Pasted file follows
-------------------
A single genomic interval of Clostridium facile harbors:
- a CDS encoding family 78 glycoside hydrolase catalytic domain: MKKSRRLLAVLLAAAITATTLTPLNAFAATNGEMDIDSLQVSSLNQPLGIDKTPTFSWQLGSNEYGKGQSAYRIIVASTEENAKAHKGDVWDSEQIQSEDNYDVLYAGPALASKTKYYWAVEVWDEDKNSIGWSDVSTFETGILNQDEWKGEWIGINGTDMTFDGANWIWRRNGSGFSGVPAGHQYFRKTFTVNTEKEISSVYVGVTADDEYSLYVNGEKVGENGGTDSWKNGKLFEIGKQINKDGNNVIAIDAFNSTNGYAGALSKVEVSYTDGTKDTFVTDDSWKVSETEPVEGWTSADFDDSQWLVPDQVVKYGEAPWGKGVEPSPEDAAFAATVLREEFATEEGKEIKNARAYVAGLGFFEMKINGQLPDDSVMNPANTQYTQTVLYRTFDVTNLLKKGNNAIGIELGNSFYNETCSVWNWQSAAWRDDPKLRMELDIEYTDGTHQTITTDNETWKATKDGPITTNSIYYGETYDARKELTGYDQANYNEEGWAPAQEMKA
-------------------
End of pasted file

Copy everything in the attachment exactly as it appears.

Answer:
A single genomic interval of Clostridium facile harbors:
- a CDS encoding family 78 glycoside hydrolase catalytic domain: MKKSRRLLAVLLAAAITATTLTPLNAFAATNGEMDIDSLQVSSLNQPLGIDKTPTFSWQLGSNEYGKGQSAYRIIVASTEENAKAHKGDVWDSEQIQSEDNYDVLYAGPALASKTKYYWAVEVWDEDKNSIGWSDVSTFETGILNQDEWKGEWIGINGTDMTFDGANWIWRRNGSGFSGVPAGHQYFRKTFTVNTEKEISSVYVGVTADDEYSLYVNGEKVGENGGTDSWKNGKLFEIGKQINKDGNNVIAIDAFNSTNGYAGALSKVEVSYTDGTKDTFVTDDSWKVSETEPVEGWTSADFDDSQWLVPDQVVKYGEAPWGKGVEPSPEDAAFAATVLREEFATEEGKEIKNARAYVAGLGFFEMKINGQLPDDSVMNPANTQYTQTVLYRTFDVTNLLKKGNNAIGIELGNSFYNETCSVWNWQSAAWRDDPKLRMELDIEYTDGTHQTITTDNETWKATKDGPITTNSIYYGETYDARKELTGYDQANYNEEGWAPAQEMKA